Pain in the back is a very common health issue, affecting many people in the UK. In most cases pain isn’t caused by anything serious and will get better over time, but it can be painful and debilitating to live with. If you suffer from back pain, relaxing in bed or on the sofa may seem like the most appropriate remedy, but staying still and not moving the back muscles can actually make the condition worse. Instead, health professionals promote keeping active and exercising the affected muscles in order to improve symptoms.
To help easy back pain, try a simple stretch like the cobra
Lyndsay Hirst - physiotherapist
This will strengthen the muscles and increase flexibility to provide a stronger, healthier back.
However, it is important to make sure you don’t overdo it and ensure you take care when exercising, as poor practice can make back pain worse.
Physiotherapist Lyndsay Hirst, writing in Waitrose’s magazine Health New Year 2019: 365 Steps to a Healthier, Fitter and Happier Year, recommends the ‘cobra’ stretch to relieve back pain.
“To help easy back pain, try a simple stretch like the cobra,” said Hirst, who is a physiotherapist at Your Pilates Physio.
To do the cobra stretch, lay on your tummy with your hands either side of your head, and palms facing down.
Inhale to prepare, and as you exhale push your head and chest away from the floor. Keep your palms on the floor and extend your elbows as far as you feel comfortable.
Hold for a few seconds and inhale again as your lower your head and chest again to the floor.
The NHS also recommends yoga and pilates for improving the symptoms of back pain, as well as other activities like walking and swimming.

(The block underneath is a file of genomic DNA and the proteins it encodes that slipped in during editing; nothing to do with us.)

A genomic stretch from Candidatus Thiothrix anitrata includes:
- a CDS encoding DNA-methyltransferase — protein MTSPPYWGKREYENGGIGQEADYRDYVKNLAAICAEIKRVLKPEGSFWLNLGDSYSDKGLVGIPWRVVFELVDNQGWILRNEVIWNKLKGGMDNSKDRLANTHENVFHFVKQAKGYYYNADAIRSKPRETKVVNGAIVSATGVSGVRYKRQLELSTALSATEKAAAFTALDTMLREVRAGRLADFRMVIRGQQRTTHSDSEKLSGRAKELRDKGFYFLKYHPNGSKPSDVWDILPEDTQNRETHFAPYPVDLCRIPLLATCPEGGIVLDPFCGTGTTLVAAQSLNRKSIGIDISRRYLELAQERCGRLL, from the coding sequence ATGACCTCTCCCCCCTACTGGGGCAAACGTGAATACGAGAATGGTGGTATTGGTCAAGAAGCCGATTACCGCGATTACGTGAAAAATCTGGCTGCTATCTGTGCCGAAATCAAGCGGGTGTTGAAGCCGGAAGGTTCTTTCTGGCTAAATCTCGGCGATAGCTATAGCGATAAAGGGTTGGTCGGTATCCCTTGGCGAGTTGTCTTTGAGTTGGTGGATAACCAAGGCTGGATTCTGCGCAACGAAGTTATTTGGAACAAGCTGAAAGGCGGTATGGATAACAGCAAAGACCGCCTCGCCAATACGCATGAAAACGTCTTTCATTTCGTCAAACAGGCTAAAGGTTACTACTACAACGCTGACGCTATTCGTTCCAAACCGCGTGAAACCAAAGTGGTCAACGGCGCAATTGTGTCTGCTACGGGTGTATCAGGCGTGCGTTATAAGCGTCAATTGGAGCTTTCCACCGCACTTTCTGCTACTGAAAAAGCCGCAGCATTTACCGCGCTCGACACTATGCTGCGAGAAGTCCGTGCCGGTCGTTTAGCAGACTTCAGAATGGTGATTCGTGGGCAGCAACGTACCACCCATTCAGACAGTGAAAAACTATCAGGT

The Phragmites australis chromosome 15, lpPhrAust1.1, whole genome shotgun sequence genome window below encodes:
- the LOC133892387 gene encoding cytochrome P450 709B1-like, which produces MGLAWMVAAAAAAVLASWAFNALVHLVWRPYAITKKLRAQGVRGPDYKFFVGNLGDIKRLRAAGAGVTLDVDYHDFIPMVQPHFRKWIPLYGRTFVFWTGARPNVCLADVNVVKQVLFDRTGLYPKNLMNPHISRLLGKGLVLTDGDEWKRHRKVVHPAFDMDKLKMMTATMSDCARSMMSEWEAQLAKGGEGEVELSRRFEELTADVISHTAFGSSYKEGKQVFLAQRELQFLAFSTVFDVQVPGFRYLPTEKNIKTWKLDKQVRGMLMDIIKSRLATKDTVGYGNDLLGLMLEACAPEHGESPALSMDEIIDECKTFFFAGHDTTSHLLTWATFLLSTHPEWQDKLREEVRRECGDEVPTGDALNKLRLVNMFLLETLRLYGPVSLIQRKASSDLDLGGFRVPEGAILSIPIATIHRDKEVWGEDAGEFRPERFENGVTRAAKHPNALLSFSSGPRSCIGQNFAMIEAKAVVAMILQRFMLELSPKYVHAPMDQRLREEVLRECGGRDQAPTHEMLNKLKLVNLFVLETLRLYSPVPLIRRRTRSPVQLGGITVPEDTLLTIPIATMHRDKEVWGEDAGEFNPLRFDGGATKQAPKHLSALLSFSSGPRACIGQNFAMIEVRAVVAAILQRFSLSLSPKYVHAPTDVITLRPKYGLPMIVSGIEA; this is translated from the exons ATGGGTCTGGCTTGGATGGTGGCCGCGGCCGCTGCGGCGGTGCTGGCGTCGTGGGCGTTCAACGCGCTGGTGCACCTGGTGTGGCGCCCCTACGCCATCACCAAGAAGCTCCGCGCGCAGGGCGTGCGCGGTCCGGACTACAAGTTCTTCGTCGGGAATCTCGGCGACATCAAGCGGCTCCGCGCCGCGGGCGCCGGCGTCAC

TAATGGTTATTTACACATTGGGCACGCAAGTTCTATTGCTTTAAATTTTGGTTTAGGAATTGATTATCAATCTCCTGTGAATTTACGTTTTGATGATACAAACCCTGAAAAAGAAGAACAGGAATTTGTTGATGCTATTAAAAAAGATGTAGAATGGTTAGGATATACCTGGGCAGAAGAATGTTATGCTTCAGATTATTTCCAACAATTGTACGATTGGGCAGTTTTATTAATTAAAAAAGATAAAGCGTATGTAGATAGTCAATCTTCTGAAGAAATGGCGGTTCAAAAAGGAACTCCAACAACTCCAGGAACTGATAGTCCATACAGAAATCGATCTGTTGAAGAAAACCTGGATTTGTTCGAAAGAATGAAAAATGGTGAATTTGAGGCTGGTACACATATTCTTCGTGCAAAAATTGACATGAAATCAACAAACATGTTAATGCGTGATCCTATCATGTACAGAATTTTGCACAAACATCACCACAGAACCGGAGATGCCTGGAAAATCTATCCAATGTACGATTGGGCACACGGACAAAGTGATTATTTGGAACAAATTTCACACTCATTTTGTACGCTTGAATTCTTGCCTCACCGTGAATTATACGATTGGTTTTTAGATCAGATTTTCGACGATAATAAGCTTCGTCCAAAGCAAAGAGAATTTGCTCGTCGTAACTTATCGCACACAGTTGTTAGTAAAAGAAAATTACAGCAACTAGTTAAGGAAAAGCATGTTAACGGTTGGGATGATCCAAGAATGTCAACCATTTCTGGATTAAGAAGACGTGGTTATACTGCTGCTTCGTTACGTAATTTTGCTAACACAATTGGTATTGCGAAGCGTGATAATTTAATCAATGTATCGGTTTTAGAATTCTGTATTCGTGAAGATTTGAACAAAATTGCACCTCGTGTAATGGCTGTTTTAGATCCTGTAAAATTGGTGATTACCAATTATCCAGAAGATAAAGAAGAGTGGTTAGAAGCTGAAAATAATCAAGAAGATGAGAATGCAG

Health officials advise getting 150 minutes of exercise per week and avoiding sitting for too long when at work.
“Stay as active as possible and try to continue your daily activities – this is one of the most important things you can do, as resting for long periods is likely to make the pain worse,” said the NHS.
“Simple back exercises and stretches can often help reduce back pain. These can be carried out at home as often as you need to.”
The NHS also offers exercise programmes which may be beneficial for people with back pain.
These classes are led by an instructor who teaches participants a mix of exercises to strengthen the muscles and improve posture.
Physiotherapists may also be able to provide manual therapy, such as massage treatments which manipulate the spine.
The NHS advises seeing a medical professional if back pain doesn’t start to improve within a few weeks, or if the pain stops you doing your day-to-day activities.
Also see a doctor if the pain is very severe or gets worse over time, or if you’re struggling to cope with the pain.